The government approach to the Covid-19 pandemic has become as muddled as it is dangerous. From today, some school-aged children and young adults will be expected to return to schools as part of the government’s move into ‘phase two’ of their response to the crisis. This is part of a move to get all students back to schools in the very near future. But when that happens, it will be young working-class Londoners and their families who will be hit hardest by government failure.
This is most clear when we assess the so-called ‘bail out’ of Transport for London. Looking at the detail, this deal is nothing more than a power grab by Boris Johnson and his cronies. The strings that have been attached to the deal to keep London’s public transport network working – such as the scrapping of reduced fares, free travel for under 18s or the increase in the congestion charge – are not found in other packages that the government has negotiated across the country. The government has quickly bailed out private rail companies and agreed similar funding packages for every other transport authority in the UK but have not insisted on punishing their citizens in the same way they have Londoners.
In a normal school week, eight million journeys are made by under 18s across London. Though some may be able to walk or cycle to school, many of these journeys will still need to be made by public transport. Losing free travel for under 18s would hit the poorest Londoners hardest at a time when finances are stretched more than ever, and parents are already under enormous pressure with the current lack of clarity around schools reopening. What this means in practice is that many families will have to make the difficult decision of not sending their children to school due to the additional burden of having to pay for travel.
Concessionary travel for London’s children has always existed. Free bus and tram travel for under 16s has been in place since 2005, and this was extended to all under 18s in 2006. On top of this, TfL Rail and Tube services were made free for under 11s. This is important because the government has completely failed to consider the logistical challenges surrounding ticketing for under 18s. To use the bus, most children aged five to ten would need to apply for a Zip card – something they do not currently need – at a time when contractors cannot issue enough cards as it is.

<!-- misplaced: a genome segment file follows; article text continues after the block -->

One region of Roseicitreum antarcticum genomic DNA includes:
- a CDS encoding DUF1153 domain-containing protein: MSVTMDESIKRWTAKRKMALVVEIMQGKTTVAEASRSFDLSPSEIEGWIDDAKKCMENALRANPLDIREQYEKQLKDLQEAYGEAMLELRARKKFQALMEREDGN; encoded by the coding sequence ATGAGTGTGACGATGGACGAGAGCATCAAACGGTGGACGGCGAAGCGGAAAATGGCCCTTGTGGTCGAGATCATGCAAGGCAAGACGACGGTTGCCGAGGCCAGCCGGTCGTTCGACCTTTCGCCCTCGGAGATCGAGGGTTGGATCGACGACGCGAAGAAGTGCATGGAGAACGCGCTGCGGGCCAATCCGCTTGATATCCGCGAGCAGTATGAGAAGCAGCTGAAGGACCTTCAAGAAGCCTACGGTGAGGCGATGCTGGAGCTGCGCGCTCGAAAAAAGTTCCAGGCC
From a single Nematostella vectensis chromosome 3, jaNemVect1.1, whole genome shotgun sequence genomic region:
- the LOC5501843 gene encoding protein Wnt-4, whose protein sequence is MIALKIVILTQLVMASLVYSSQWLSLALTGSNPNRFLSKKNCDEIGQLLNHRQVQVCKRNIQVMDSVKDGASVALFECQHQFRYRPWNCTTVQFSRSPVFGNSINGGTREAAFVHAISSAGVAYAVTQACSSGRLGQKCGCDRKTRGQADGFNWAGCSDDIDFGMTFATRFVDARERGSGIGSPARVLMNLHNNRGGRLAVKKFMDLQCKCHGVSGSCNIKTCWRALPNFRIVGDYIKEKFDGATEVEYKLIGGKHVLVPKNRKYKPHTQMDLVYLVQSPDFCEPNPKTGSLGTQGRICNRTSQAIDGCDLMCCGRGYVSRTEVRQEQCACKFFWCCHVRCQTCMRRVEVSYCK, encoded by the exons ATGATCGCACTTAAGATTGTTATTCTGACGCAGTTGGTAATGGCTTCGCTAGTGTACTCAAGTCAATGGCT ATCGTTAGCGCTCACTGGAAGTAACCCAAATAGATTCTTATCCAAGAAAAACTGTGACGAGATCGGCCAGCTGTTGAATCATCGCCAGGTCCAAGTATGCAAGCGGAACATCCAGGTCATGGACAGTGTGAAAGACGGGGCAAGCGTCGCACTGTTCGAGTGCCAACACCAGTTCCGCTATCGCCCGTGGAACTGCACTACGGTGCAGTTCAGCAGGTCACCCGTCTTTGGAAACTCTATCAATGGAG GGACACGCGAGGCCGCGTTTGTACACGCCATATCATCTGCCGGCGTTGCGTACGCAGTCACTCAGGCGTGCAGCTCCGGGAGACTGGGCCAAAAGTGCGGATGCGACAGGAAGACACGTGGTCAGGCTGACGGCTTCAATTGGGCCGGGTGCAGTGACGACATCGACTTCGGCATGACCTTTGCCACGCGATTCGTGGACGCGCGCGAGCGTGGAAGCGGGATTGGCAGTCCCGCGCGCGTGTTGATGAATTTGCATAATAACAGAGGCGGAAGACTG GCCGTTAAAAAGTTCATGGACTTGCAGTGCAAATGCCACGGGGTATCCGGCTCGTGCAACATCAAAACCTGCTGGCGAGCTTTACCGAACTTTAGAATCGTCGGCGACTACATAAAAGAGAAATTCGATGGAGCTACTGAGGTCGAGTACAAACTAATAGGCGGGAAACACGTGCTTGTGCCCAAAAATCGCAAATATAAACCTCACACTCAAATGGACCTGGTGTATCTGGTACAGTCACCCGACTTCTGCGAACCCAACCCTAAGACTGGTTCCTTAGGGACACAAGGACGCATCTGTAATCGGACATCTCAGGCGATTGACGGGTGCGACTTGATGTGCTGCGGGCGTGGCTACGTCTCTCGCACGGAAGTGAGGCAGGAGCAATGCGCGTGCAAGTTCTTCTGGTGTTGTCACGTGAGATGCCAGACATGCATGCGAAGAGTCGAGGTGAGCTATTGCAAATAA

Those who might be able to apply for support for free travel to and from school will be hindered by the fact that boroughs across London will need to share a lot of data, creating major administrative demands for both TfL and London’s boroughs. In all likelihood, this is a demand that realistically cannot be met. The decision made by the government has completely failed to take any of this into account, just as with many of the other decisions they have taken throughout the course of this crisis.
Beyond the logistics, in the same period that the Prime Minister’s chief adviser has got away with breaking the rules that the rest of us were told to follow, this is another case of the decision-makers around Johnson failing to even consider how most of us live our lives. Londoners are not daft and we won’t fall for the political games that are being played by the Conservative Party. London’s children and students are not pawns in a political game and their futures are too important to be used in this way.